Home Plumbing Repair by Hoemeowner

DIY Bathroom Plumbing Tips—Maintenance for Your Shower, Sink, and Toilets

Not only are bathrooms more susceptible to clogs and leaks, but they get a lot of use on a daily basis and it’s essential that they are maintained to keep things in working order. Consider these tips to help you avoid toilet backups, low pressure shower heads, clogged bathroom sinks, and other issues that can arise. All of these potential problems may require professional attention in more severe cases. In the event that trouble strikes, give us a call—our plumbers can handle any plumbing issue throughout the Twin Cities suburbs, including Plymouth.

Maintaining a Clean and Spotless Shower

Showers can be extremely relaxing—that’s why we understand the frustration that can come along with lower water pressure when you’re used to more pep in your shower’s step. To keep your shower in tip-top condition, try these tips:

  • Clean your showerhead regularly. Showerheads can become less efficient due to the buildup of mineral deposits from the water. Remove the shower head and soak in vinegar overnight to dissolve the deposits and clear the inlet and outlet holes of the showerhead.
  • Protect your drain from hair and soap residue that can cause clogging. Place a tub strainer over the drain to collect these particles and remove them before they can enter the plumbing.
  • Keep your drain clear with regular cleanings. Clean out the strainer, scrub the stopper, and use a drain cleaner to keep soap scum from building up and causing backups. Cleaning can also help to remove foul odors that are a result of drain buildup.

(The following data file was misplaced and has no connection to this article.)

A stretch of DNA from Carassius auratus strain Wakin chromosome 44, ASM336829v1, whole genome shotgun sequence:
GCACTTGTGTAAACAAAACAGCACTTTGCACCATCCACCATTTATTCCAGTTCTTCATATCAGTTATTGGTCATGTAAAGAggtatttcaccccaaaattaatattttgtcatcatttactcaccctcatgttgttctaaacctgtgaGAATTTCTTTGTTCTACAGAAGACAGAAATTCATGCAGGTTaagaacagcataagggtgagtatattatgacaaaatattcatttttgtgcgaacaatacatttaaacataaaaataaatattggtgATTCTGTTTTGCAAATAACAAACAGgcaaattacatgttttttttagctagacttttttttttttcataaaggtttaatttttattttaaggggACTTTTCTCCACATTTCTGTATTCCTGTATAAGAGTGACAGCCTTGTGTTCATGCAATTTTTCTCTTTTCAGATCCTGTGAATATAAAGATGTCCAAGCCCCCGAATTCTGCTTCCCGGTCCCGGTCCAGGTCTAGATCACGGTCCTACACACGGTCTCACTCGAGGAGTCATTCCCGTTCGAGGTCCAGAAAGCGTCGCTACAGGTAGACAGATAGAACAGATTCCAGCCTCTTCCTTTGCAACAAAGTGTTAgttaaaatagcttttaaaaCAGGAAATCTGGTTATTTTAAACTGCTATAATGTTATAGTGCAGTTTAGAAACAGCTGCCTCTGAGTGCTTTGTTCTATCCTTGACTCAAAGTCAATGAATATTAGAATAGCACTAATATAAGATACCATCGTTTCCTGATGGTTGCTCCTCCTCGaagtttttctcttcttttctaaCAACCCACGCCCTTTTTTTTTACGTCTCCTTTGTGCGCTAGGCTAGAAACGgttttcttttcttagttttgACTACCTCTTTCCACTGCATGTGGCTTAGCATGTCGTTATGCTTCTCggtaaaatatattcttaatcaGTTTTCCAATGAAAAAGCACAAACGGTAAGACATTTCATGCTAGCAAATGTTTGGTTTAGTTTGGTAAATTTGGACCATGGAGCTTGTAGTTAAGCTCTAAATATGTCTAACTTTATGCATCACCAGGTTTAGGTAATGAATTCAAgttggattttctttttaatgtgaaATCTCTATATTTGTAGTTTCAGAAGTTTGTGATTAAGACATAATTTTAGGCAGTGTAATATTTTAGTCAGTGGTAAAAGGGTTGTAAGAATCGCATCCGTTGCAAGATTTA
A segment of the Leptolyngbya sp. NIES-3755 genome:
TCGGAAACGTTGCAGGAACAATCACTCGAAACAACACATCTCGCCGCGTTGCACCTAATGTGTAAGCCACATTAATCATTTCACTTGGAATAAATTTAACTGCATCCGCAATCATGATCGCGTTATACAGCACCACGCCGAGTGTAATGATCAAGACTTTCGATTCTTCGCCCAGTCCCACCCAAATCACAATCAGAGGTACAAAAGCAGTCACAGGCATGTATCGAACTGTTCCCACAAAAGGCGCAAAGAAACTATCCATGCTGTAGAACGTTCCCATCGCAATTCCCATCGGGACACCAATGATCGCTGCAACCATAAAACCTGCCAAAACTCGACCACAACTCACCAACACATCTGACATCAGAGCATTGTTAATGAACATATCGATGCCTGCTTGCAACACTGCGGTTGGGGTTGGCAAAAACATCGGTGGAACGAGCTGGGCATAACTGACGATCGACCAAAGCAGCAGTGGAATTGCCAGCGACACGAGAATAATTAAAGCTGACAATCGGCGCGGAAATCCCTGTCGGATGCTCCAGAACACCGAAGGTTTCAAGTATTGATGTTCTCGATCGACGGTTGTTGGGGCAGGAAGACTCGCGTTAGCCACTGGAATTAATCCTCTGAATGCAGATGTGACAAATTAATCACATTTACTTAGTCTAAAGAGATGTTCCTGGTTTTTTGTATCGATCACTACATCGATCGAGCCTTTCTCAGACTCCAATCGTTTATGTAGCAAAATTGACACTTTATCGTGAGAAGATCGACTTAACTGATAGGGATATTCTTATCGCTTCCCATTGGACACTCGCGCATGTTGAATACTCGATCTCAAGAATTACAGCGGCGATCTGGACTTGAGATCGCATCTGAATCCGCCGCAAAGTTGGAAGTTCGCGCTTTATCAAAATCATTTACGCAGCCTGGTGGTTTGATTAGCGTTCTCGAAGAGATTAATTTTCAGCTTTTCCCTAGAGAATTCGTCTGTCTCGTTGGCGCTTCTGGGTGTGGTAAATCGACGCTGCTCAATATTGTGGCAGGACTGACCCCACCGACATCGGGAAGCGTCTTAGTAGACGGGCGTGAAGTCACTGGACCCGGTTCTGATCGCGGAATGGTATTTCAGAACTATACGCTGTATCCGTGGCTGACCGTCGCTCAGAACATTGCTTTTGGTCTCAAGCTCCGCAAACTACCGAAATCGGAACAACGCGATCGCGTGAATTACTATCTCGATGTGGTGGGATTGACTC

Keeping Your Toilets Clear and Functional

Properly functioning toilets are essential for daily living. Clogs may occur here and there, but sometimes clogs can buildup and become larger issues. Keep your toilet clear and functioning with these helpful tips:

  • Toilets are not wastebaskets—do not flush items such as sanitary products, facial tissue, diapers, and similar items. When it doubt, throw it out—don’t flush it.
  • Frequent clogs can be a sign that there is a blockage in the drainpipe. Keep an eye on the frequency of toilet clogs, be aware of what items are being flushed, and remember to shut off the water in the event that your toilet overflows. Use plungers to clear clogs, and an auger for more extensive clogs that a plunger cannot clear.
  • If your toilet is leaking, but you aren’t positive about where from or if it’s just condensation, put a few drops of food coloring into the tank of your toilet and see if the color appears in the areas where you suspect a leak. Check the toilet bowl for cracks and look for loose connections. You may have loose or worn seals—we can fix that for you.

Eliminating Bathroom Sink Buildup

Bathroom sinks are collectors by nature—hair, toothpaste, and other things can buildup in the drainpipes as a result of daily use. If you notice problems with draining or low water pressure, take a look at the tips below for assistance. Otherwise, give our professionals a call.

  • Clean your sink weekly to remove buildups like hair and other gunk that can cause backups. Use a safe drain cleaner as directed and let it work its magic to keep your sink drain clear. Or run hot water for a few minutes once a week to loosen buildup and flush it away.
  • If the water pressure seems lower than usual, your aerator could probably use a cleaning. The aerator on your sink faucet is where the water comes out—it typically collects lime buildup and sediment which blocks the holes. Remove the aerator by unscrewing it and then soak it in vinegar. If your aerator is not removable, use a brush and vinegar to scrub away the sediment and clear the aerator holes.
  • Ask us about having a low-flow aerator and/or faucet installed to conserve water. Low-flow faucets and aerators regulate how much water comes out by introducing air into the stream and maintaining a consistent pressure.